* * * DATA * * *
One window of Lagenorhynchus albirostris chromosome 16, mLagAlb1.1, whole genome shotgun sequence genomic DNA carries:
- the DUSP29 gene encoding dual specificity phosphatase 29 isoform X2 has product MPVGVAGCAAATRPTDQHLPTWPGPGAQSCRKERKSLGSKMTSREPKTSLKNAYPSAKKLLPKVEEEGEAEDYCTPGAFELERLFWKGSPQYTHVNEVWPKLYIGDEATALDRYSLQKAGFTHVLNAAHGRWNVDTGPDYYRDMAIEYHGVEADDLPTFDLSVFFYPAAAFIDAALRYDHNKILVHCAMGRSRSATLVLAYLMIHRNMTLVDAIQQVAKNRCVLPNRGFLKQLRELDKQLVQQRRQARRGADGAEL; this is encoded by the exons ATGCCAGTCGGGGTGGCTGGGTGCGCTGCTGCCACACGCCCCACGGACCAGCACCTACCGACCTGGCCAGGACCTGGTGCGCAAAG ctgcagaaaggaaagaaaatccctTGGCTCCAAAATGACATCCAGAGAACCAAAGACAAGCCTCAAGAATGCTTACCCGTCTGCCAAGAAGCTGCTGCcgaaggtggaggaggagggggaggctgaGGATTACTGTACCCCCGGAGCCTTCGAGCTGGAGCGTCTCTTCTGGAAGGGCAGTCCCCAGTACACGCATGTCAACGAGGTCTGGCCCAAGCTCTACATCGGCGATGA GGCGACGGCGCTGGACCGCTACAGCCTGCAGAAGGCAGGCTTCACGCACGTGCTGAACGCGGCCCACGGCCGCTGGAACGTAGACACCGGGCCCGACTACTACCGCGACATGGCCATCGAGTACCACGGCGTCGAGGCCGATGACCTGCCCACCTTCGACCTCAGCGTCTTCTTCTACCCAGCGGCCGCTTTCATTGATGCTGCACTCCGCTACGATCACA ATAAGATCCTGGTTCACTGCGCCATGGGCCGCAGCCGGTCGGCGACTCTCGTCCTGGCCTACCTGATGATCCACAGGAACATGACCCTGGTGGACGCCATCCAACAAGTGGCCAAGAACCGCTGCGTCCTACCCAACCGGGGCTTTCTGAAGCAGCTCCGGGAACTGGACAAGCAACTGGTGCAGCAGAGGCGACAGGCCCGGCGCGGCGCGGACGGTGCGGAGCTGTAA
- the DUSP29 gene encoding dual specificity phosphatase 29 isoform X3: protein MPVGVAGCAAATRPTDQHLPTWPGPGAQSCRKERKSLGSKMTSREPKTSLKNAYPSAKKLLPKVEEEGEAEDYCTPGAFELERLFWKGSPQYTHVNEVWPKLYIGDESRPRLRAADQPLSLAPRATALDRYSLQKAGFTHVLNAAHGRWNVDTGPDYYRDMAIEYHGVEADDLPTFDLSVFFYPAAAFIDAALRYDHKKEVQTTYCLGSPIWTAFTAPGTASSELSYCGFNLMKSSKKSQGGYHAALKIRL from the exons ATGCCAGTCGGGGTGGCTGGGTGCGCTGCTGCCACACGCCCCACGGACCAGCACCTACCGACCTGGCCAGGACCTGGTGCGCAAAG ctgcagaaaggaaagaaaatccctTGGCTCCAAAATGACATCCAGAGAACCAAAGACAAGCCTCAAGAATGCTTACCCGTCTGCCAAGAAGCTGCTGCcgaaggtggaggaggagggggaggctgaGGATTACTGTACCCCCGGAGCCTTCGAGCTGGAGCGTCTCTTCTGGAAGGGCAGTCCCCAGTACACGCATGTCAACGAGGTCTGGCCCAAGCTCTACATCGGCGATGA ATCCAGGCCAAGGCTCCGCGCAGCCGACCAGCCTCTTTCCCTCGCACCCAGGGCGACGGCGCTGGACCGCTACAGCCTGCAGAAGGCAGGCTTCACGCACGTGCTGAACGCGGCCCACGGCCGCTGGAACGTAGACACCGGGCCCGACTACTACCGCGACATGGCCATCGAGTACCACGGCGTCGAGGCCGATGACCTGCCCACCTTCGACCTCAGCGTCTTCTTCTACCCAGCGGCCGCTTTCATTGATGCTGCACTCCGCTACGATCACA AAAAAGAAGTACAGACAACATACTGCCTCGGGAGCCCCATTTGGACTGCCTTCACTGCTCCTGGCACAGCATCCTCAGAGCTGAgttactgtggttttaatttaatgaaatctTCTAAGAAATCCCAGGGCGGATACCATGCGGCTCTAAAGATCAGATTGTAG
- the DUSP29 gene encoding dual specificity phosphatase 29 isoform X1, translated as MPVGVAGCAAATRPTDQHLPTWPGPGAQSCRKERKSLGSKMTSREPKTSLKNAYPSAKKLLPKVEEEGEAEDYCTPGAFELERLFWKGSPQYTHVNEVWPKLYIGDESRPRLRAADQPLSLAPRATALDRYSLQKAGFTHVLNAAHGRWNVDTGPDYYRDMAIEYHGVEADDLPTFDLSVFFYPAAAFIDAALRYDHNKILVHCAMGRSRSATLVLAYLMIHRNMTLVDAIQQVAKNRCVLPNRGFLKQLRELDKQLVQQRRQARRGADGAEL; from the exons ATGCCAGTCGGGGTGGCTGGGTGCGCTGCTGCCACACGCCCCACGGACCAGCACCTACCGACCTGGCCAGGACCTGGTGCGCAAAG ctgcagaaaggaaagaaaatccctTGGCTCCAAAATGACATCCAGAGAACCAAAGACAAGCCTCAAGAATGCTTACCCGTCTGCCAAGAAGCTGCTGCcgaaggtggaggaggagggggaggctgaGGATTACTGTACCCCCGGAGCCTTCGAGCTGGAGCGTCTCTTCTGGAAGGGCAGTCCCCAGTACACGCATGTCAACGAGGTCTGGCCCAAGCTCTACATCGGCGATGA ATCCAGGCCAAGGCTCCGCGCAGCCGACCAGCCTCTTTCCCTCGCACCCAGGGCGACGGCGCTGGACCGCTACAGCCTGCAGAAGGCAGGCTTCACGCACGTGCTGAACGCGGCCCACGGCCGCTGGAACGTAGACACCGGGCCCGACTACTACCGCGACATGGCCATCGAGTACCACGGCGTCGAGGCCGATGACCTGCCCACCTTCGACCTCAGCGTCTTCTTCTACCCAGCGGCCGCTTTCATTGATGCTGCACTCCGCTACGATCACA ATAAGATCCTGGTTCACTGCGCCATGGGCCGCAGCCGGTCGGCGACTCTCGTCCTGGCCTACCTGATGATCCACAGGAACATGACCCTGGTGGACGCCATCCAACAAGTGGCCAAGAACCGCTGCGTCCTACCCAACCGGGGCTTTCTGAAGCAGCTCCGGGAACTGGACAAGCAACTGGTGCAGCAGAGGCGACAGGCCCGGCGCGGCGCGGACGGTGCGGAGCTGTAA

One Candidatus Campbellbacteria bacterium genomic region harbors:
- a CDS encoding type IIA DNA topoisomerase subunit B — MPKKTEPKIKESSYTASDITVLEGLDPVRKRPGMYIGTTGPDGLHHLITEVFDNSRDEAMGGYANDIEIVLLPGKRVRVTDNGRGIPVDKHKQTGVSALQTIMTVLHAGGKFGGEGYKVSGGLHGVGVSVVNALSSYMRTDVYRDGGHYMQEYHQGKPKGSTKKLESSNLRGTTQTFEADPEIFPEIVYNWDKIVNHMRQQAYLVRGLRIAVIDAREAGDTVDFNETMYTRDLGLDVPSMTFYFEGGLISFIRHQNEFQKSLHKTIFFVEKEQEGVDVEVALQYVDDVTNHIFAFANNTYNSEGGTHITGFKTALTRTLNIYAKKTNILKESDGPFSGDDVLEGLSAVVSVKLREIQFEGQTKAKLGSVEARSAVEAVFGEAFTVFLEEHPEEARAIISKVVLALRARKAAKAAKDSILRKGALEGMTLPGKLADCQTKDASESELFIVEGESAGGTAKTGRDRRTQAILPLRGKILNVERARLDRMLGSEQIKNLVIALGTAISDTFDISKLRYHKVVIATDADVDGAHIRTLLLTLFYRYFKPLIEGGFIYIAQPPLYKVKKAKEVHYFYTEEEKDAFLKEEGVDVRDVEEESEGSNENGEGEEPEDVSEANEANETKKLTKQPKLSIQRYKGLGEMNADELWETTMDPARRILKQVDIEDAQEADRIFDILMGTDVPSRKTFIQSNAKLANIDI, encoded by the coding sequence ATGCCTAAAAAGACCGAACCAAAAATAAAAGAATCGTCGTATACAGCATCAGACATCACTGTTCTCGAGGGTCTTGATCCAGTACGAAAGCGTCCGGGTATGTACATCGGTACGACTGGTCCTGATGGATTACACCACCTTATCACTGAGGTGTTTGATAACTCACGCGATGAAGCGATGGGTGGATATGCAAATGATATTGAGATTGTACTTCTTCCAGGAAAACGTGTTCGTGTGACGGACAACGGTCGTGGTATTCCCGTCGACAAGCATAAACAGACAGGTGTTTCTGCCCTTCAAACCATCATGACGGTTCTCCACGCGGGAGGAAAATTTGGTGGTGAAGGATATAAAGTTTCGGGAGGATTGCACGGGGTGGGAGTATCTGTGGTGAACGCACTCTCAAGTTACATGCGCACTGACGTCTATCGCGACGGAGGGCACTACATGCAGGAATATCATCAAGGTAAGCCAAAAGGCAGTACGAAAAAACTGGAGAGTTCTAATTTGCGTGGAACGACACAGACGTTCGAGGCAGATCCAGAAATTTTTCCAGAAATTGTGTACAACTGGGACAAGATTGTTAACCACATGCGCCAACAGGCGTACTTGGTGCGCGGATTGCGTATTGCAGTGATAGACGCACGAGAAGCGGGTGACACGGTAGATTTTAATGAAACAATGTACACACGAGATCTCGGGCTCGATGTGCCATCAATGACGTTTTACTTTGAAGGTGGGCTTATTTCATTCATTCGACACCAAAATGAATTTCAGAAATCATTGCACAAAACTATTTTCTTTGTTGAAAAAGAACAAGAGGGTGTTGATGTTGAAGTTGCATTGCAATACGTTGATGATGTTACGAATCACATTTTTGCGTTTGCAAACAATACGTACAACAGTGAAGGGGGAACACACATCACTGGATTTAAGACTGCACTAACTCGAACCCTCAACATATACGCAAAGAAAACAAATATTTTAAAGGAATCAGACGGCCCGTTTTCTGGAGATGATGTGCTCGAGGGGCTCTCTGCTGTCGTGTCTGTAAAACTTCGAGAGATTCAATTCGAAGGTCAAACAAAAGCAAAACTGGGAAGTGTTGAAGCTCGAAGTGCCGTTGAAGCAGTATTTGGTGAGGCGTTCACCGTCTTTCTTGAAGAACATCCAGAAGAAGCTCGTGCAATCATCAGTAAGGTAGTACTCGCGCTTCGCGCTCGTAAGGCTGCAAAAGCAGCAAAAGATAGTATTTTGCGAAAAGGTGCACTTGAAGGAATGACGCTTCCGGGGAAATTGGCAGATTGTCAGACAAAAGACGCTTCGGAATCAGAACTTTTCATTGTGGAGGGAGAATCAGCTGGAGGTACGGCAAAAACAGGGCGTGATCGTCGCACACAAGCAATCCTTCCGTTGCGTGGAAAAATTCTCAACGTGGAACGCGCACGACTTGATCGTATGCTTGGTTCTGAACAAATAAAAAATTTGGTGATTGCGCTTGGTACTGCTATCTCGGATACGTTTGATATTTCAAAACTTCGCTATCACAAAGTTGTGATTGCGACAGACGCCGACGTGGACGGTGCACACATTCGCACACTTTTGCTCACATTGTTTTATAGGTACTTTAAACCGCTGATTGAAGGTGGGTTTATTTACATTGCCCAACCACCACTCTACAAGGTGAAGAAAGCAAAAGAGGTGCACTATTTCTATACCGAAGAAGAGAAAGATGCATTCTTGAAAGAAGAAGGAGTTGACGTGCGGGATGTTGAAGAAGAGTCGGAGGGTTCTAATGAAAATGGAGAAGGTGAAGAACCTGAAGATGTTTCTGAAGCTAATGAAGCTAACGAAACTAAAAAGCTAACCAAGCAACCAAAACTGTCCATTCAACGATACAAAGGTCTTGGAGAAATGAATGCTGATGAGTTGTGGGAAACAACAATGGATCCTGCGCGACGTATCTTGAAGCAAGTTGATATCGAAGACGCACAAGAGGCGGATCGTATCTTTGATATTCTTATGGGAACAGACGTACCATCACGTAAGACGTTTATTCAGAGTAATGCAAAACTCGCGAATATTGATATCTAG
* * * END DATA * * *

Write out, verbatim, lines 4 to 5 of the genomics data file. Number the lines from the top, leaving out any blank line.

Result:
- the DUSP29 gene encoding dual specificity phosphatase 29 isoform X1, translated as MPVGVAGCAAATRPTDQHLPTWPGPGAQSCRKERKSLGSKMTSREPKTSLKNAYPSAKKLLPKVEEEGEAEDYCTPGAFELERLFWKGSPQYTHVNEVWPKLYIGDESRPRLRAADQPLSLAPRATALDRYSLQKAGFTHVLNAAHGRWNVDTGPDYYRDMAIEYHGVEADDLPTFDLSVFFYPAAAFIDAALRYDHNKILVHCAMGRSRSATLVLAYLMIHRNMTLVDAIQQVAKNRCVLPNRGFLKQLRELDKQLVQQRRQARRGADGAEL; from the exons ATGCCAGTCGGGGTGGCTGGGTGCGCTGCTGCCACACGCCCCACGGACCAGCACCTACCGACCTGGCCAGGACCTGGTGCGCAAAG ctgcagaaaggaaagaaaatccctTGGCTCCAAAATGACATCCAGAGAACCAAAGACAAGCCTCAAGAATGCTTACCCGTCTGCCAAGAAGCTGCTGCcgaaggtggaggaggagggggaggctgaGGATTACTGTACCCCCGGAGCCTTCGAGCTGGAGCGTCTCTTCTGGAAGGGCAGTCCCCAGTACACGCATGTCAACGAGGTCTGGCCCAAGCTCTACATCGGCGATGA ATCCAGGCCAAGGCTCCGCGCAGCCGACCAGCCTCTTTCCCTCGCACCCAGGGCGACGGCGCTGGACCGCTACAGCCTGCAGAAGGCAGGCTTCACGCACGTGCTGAACGCGGCCCACGGCCGCTGGAACGTAGACACCGGGCCCGACTACTACCGCGACATGGCCATCGAGTACCACGGCGTCGAGGCCGATGACCTGCCCACCTTCGACCTCAGCGTCTTCTTCTACCCAGCGGCCGCTTTCATTGATGCTGCACTCCGCTACGATCACA ATAAGATCCTGGTTCACTGCGCCATGGGCCGCAGCCGGTCGGCGACTCTCGTCCTGGCCTACCTGATGATCCACAGGAACATGACCCTGGTGGACGCCATCCAACAAGTGGCCAAGAACCGCTGCGTCCTACCCAACCGGGGCTTTCTGAAGCAGCTCCGGGAACTGGACAAGCAACTGGTGCAGCAGAGGCGACAGGCCCGGCGCGGCGCGGACGGTGCGGAGCTGTAA

One Candidatus Campbellbacteria bacterium genomic region harbors: